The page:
Misys unveils Platform-as-a-Service strategy, opens up core platforms for third parties
Following the launch of Misys’ applications in the cloud – FinCloud – earlier this year, the banking software vendor has unveiled its new Platform-as-a-Service (PaaS) strategy, FusionFabric.cloud.
FusionFabric.cloud will be commercially available in the course of 2017.
It will enable “third parties to develop, deploy and operate financial services apps in the cloud”, Misys states. An on-premise option will also be available.
This, says the vendor, “will drive innovation and collaboration across financial services”.
Built on Misys existing FusionFabric technology, the PaaS strategy “will encourage the development of third-party apps which can also be commercialised via the Misys FusionStore portal”.
FusionFabric.cloud will be available for individual developers, including students, through the FusionCampus programme. A pilot with selected partners in the education field is already underway, Misys says.
Robin Crewe, global head of product development and CTO at Misys, describes the new offering as “the future of financial services software”.
An analytics start-up, Fractal Analytics, says it will use FusionFabric.cloud to build on top of Misys’ core solutions. The company’s co-founder and CEO, Srikanth Velamakanni, believes that that building Fractal’s Customer Genomics on the Misys PaaS platform “will be very valuable to banking clients”.
From the horse’s mouth
At a media briefing today (20 September), Crewe explained how PaaS is a significant development for the firm. “Ten years ago there were no apps, but now our app economy has delivered incredible benefits. With FusionFabric we have opened our systems to the world for third party app development for finserv innovation.”
Crewe cites Apple as an example as to what apps can achieve – and says it “borrowed concepts from Apple” for its FusionFabric.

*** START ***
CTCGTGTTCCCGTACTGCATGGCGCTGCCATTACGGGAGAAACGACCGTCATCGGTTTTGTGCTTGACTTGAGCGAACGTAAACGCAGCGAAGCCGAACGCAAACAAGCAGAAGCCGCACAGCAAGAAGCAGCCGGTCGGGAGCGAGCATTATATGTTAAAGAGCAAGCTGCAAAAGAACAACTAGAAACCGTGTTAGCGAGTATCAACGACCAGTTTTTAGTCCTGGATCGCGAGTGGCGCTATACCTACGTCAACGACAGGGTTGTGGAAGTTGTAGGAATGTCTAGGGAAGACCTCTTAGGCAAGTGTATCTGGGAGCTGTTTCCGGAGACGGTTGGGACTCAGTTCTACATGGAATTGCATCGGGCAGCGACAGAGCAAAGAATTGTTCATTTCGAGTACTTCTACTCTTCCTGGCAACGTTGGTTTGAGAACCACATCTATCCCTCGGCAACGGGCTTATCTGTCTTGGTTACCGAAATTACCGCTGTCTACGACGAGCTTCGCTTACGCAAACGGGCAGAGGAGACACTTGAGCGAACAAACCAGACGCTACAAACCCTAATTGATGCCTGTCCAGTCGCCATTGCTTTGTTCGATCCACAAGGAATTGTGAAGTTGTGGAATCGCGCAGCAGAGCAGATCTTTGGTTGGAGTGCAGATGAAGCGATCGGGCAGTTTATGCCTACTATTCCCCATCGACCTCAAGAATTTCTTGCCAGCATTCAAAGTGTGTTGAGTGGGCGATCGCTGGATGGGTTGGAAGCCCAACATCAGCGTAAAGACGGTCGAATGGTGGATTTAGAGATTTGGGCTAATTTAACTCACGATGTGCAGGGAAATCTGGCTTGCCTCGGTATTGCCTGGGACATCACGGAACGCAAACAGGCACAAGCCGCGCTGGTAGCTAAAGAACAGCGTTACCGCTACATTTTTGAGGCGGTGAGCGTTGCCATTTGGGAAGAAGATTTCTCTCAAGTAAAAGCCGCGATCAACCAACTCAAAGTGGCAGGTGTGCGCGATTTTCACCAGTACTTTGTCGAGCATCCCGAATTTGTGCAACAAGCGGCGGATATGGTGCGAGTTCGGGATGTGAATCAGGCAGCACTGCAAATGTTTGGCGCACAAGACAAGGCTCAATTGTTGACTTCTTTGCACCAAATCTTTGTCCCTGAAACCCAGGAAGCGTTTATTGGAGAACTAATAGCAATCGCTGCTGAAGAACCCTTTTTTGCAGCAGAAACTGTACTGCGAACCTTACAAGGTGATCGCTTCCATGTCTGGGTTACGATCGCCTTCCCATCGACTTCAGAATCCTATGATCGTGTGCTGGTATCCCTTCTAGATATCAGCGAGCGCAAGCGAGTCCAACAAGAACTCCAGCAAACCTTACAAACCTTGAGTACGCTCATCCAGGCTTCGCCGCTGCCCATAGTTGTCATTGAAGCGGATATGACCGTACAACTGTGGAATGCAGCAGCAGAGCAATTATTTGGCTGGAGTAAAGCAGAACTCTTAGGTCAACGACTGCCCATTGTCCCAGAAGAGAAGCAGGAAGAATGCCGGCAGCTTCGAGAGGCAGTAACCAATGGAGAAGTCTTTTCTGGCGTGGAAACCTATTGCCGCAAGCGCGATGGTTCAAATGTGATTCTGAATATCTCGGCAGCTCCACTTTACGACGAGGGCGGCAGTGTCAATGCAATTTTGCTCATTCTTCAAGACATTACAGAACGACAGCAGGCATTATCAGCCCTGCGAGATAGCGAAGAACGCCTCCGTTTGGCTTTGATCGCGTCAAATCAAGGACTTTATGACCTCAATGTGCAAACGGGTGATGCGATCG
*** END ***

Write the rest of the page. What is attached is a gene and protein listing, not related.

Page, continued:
The idea of FusionFabric appeared seven years ago, but the work started in earnest about four years ago.
Misys believes four key groups can benefit from it: consultants and system integrators; banks and FIs; fintechs – as they will be able to get to market faster; and individual developers and students. For the latter, Misys has partnered with University College London (UCL).
So what’s the rationale for doing this, Banking Technology asked. “From a technical point of view, we have a development team of about 2,000 people and we can’t do everything customers want,” Crew responded. “I can’t conceive all ideas but with FusionFabric we can use the collective power of innovation.”
The first step is to get “adoption and build a community” and then move onto monetisation, said Martin Häring, Misys CMO. Misys will make money from FusionFabric based on usage.
Apps are rated in its FusionStore. The first step Misys takes is to verify each app to ensure it works effectively, but its goal is an open community. It wants the community to give feedback.
Häring gives the Apple store as a comparison – “they make security checks but they can’t guarantee functionality – and Misys can’t be liable for functionality”.
In terms of the next step, Crewe is very clear: “Contact us as we are open for business.”